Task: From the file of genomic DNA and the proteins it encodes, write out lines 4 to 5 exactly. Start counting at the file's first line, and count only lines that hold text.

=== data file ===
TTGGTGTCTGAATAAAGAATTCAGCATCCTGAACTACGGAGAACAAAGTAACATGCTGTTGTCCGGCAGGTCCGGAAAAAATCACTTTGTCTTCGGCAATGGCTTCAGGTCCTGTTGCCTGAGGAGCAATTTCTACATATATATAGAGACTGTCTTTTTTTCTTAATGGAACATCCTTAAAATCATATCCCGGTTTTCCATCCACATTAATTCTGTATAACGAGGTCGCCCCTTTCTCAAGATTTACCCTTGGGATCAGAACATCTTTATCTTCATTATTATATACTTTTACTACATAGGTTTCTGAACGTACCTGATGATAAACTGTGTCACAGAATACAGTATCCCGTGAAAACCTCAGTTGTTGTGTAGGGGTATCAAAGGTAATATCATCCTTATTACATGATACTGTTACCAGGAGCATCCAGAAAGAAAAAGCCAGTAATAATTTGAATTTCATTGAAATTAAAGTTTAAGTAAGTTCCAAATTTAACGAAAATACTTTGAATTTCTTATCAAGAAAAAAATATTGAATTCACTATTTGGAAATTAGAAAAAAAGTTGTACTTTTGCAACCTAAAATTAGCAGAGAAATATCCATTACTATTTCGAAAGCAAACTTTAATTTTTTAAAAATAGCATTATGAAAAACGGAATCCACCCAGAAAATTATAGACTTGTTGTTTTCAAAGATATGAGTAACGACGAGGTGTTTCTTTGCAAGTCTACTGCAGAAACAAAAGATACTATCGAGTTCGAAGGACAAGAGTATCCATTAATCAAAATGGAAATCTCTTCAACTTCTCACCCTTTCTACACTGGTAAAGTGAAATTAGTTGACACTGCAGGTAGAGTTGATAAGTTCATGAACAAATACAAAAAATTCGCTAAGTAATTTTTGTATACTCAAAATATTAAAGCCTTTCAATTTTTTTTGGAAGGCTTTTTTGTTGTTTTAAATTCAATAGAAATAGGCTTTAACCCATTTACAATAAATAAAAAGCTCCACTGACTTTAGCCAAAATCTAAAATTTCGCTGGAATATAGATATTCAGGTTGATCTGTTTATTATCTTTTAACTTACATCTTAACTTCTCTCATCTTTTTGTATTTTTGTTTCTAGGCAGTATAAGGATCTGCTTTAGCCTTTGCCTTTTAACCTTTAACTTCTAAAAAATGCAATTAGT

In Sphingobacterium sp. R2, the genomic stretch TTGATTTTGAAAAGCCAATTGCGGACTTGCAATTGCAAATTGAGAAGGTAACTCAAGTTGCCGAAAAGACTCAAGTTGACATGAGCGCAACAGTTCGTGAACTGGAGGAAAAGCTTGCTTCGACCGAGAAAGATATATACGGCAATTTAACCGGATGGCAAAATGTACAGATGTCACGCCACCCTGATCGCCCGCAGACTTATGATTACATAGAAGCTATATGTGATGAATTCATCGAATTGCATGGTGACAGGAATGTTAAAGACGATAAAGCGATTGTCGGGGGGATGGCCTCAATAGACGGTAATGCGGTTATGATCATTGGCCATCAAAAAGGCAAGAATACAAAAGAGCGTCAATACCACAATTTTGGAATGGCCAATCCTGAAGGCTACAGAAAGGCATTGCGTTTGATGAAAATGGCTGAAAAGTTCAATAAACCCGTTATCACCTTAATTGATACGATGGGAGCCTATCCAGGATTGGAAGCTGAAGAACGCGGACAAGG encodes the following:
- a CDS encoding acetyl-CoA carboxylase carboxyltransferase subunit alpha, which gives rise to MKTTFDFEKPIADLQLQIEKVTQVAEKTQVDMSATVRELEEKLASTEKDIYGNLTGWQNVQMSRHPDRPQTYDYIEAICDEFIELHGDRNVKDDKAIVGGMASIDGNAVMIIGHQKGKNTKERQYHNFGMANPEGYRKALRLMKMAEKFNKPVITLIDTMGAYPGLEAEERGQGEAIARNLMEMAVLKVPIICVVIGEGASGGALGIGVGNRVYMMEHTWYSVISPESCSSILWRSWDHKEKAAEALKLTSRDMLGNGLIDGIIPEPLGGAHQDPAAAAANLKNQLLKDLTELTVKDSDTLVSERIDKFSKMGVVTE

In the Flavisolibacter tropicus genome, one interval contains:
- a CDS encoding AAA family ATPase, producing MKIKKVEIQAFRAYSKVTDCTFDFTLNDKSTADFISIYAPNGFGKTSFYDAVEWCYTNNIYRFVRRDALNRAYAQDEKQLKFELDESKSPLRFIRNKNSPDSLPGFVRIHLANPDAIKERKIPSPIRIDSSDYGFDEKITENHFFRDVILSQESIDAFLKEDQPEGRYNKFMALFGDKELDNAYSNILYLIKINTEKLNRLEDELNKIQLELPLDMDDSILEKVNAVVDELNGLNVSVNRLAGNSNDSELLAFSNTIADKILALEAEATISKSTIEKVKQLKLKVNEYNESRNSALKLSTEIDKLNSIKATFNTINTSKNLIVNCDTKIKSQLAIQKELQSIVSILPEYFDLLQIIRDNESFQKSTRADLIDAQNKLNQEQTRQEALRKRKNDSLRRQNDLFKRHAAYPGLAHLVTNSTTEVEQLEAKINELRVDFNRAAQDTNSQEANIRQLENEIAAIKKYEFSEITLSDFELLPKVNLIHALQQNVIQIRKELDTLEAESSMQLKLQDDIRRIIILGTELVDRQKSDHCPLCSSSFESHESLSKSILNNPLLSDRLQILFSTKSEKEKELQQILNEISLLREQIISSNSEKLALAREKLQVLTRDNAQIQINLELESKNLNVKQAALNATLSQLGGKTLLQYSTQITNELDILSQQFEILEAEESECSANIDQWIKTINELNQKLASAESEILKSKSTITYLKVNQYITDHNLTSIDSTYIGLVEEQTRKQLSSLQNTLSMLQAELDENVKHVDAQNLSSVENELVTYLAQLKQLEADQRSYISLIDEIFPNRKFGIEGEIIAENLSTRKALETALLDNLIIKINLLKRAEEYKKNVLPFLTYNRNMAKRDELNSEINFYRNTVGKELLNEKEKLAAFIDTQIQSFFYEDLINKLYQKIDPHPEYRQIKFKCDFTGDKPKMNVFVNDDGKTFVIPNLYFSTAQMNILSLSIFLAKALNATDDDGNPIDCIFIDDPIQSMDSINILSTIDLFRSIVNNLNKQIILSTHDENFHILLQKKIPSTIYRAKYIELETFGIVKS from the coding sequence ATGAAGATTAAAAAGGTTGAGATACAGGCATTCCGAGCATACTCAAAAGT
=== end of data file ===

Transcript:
In the Flavisolibacter tropicus genome, one interval contains:
- a CDS encoding AAA family ATPase, producing MKIKKVEIQAFRAYSKVTDCTFDFTLNDKSTADFISIYAPNGFGKTSFYDAVEWCYTNNIYRFVRRDALNRAYAQDEKQLKFELDESKSPLRFIRNKNSPDSLPGFVRIHLANPDAIKERKIPSPIRIDSSDYGFDEKITENHFFRDVILSQESIDAFLKEDQPEGRYNKFMALFGDKELDNAYSNILYLIKINTEKLNRLEDELNKIQLELPLDMDDSILEKVNAVVDELNGLNVSVNRLAGNSNDSELLAFSNTIADKILALEAEATISKSTIEKVKQLKLKVNEYNESRNSALKLSTEIDKLNSIKATFNTINTSKNLIVNCDTKIKSQLAIQKELQSIVSILPEYFDLLQIIRDNESFQKSTRADLIDAQNKLNQEQTRQEALRKRKNDSLRRQNDLFKRHAAYPGLAHLVTNSTTEVEQLEAKINELRVDFNRAAQDTNSQEANIRQLENEIAAIKKYEFSEITLSDFELLPKVNLIHALQQNVIQIRKELDTLEAESSMQLKLQDDIRRIIILGTELVDRQKSDHCPLCSSSFESHESLSKSILNNPLLSDRLQILFSTKSEKEKELQQILNEISLLREQIISSNSEKLALAREKLQVLTRDNAQIQINLELESKNLNVKQAALNATLSQLGGKTLLQYSTQITNELDILSQQFEILEAEESECSANIDQWIKTINELNQKLASAESEILKSKSTITYLKVNQYITDHNLTSIDSTYIGLVEEQTRKQLSSLQNTLSMLQAELDENVKHVDAQNLSSVENELVTYLAQLKQLEADQRSYISLIDEIFPNRKFGIEGEIIAENLSTRKALETALLDNLIIKINLLKRAEEYKKNVLPFLTYNRNMAKRDELNSEINFYRNTVGKELLNEKEKLAAFIDTQIQSFFYEDLINKLYQKIDPHPEYRQIKFKCDFTGDKPKMNVFVNDDGKTFVIPNLYFSTAQMNILSLSIFLAKALNATDDDGNPIDCIFIDDPIQSMDSINILSTIDLFRSIVNNLNKQIILSTHDENFHILLQKKIPSTIYRAKYIELETFGIVKS from the coding sequence ATGAAGATTAAAAAGGTTGAGATACAGGCATTCCGAGCATACTCAAAAGT